Tim Sowula head of content and engagement for the THE Summits series hosts a special post-event wrap-up with Cheryl Regehr, vice-president and provost at the University of Toronto, Raj Kumar, vice-chancellor of OP Jindal University in India and Michael Spence, vice-chancellor at the University of Sydney. We also bring you highlights of the roundtable discussion.  


Speaking in the highlights:


Co-host: Phil Baty, chief knowledge officer, THE

Co-host: Cheryl Regehr, vice-president and provost, University of Toronto

Speakers (in order): Sarah Springman, rector, ETH Zurich

Bing Yang, provost and vice-president, Tsinghua University

Peter Piot, director, London School of Hygiene & Tropical Medicine

Raj Kumar, vice-chancellor, OP Jindal University

Julie Bishop, chancellor, Australian National University 

Michael Spence, vice-chancellor, University of Sydney

Alicia Wilson, vice-president for economic development, Johns Hopkins University

Suzanne Fortier, principal and vice-chancellor, McGill University

Shinnosuke Obi, vice-president for international collaboration, Keio University


See more coverage of the Davos event: https://www.timeshighereducation.com/news/sydney-v-c-sees-huge-public-support-keeping-china-ties

Find out more about the World Academic Summit: https://tes.shocklogic.com/summits/worldacademic/2020/


When it comes to community integration, is your institution in it for the long haul? That’s Johns Hopkins University's intention with its Live Near Your Work scheme. The nearly 12-year-old programme provides grants to employees to buy homes in deprived neighbourhoods around east Baltimore.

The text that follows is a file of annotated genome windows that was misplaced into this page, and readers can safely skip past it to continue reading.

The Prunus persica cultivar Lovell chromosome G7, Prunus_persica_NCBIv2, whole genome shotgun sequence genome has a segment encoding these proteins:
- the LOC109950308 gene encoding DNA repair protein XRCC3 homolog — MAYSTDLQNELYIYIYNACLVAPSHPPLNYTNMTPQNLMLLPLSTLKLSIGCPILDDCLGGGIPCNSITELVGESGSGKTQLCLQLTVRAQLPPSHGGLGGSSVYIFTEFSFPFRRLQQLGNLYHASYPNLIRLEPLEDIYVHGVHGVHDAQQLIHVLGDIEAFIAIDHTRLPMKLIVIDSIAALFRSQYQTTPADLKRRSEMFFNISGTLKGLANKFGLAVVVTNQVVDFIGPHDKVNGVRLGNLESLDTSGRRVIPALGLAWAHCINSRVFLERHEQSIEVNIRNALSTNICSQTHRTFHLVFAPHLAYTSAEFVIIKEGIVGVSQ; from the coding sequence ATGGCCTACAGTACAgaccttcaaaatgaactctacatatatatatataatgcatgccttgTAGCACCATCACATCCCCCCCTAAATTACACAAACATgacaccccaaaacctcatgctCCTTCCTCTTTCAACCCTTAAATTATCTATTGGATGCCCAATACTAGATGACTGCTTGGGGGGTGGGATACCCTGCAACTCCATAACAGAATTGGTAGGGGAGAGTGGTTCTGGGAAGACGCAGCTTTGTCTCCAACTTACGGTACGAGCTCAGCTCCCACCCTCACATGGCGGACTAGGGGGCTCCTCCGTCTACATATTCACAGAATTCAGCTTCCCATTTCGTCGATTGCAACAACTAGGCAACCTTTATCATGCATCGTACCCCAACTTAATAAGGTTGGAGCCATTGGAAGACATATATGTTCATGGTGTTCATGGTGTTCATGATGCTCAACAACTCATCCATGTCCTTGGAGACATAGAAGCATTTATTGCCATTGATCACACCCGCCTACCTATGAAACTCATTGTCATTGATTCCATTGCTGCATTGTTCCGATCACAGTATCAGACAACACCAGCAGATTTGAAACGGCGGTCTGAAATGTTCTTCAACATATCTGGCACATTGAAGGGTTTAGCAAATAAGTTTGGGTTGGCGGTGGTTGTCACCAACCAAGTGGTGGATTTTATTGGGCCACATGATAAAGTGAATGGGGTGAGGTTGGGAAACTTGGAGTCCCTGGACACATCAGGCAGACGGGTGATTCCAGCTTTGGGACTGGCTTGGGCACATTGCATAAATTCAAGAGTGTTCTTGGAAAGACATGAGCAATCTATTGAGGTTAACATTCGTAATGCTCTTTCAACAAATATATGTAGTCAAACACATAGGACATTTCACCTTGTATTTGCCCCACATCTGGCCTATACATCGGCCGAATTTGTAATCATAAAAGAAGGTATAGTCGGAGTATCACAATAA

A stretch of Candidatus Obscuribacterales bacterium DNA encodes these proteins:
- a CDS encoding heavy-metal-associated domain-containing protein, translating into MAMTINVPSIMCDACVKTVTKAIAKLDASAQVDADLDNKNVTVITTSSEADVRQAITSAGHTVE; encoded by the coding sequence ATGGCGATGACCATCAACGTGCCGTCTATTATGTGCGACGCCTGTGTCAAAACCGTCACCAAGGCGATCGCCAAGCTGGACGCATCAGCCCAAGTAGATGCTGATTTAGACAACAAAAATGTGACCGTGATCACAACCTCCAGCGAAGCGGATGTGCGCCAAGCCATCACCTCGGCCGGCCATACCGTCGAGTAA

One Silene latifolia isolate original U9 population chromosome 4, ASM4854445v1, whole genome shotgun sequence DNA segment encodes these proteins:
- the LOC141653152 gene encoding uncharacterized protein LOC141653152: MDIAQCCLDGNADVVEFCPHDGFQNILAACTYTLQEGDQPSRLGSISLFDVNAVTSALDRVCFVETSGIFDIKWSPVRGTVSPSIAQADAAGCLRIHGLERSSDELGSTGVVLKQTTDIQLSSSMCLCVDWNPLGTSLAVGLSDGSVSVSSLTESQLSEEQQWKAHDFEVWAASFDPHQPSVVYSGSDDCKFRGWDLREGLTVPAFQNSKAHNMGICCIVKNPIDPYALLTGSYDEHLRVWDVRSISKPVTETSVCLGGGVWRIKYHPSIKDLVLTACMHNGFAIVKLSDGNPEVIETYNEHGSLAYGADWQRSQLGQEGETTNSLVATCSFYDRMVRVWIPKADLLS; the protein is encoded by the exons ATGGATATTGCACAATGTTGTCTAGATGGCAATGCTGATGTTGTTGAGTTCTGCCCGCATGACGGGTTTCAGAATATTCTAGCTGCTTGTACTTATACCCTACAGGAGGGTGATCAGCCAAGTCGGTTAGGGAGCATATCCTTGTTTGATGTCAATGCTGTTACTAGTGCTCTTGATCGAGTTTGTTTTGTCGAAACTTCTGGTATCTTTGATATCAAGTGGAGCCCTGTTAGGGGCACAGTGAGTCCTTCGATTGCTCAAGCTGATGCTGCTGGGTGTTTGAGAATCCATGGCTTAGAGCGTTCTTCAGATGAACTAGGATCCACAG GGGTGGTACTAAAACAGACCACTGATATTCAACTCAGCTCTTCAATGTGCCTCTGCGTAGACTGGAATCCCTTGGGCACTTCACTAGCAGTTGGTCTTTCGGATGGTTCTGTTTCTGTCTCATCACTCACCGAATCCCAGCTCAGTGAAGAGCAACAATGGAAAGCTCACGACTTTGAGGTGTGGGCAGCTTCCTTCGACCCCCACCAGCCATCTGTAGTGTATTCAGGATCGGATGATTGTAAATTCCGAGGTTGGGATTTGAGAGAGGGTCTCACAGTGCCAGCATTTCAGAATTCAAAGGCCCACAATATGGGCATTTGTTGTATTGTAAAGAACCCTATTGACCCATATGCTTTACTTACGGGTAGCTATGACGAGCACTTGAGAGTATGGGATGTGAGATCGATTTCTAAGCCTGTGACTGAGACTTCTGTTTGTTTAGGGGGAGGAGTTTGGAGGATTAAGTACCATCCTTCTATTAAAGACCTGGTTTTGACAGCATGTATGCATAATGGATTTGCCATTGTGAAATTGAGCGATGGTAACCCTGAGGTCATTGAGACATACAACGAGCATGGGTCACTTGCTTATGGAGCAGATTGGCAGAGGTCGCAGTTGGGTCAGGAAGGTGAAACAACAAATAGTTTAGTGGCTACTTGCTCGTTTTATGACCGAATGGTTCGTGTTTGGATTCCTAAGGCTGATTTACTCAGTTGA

According to Alicia Wilson vice-president for economic development at Johns Hopkins University and Johns Hopkins Health System, the success of an organisation is boosted by the health of its community. 

“We value our stake here but we also want the folks who work with us to benefit from being in this city and we’re willing to put dollars behind that,” said Ms. Wilson. 

She also gives tips for how institutions that might not have Johns Hopkins' resources can anchor themselves in their local communities. 

Boris Johnson soared to victory with a landslide win in the General Election, putting Brexit and the Conservatives’ vision for science and research very much back on the agenda. But what does a now inevitable Brexit mean for universities and those working in higher education, and has the election highlighted a graduate, non-graduate split among voters?  THE deputy news editor John Morgan and THE data editor Simon Baker speak to Naomi Firsht about the election results and discuss what the future holds for HE under Boris Johnson’s government.

Read more: 

Tory election victory sets scene for UK research funding battle

Tory campus free speech bill would ‘stoke new culture war’

Split between graduate, non-graduate voters has bearing on universities

UK universities face up to Brexit after Tory election win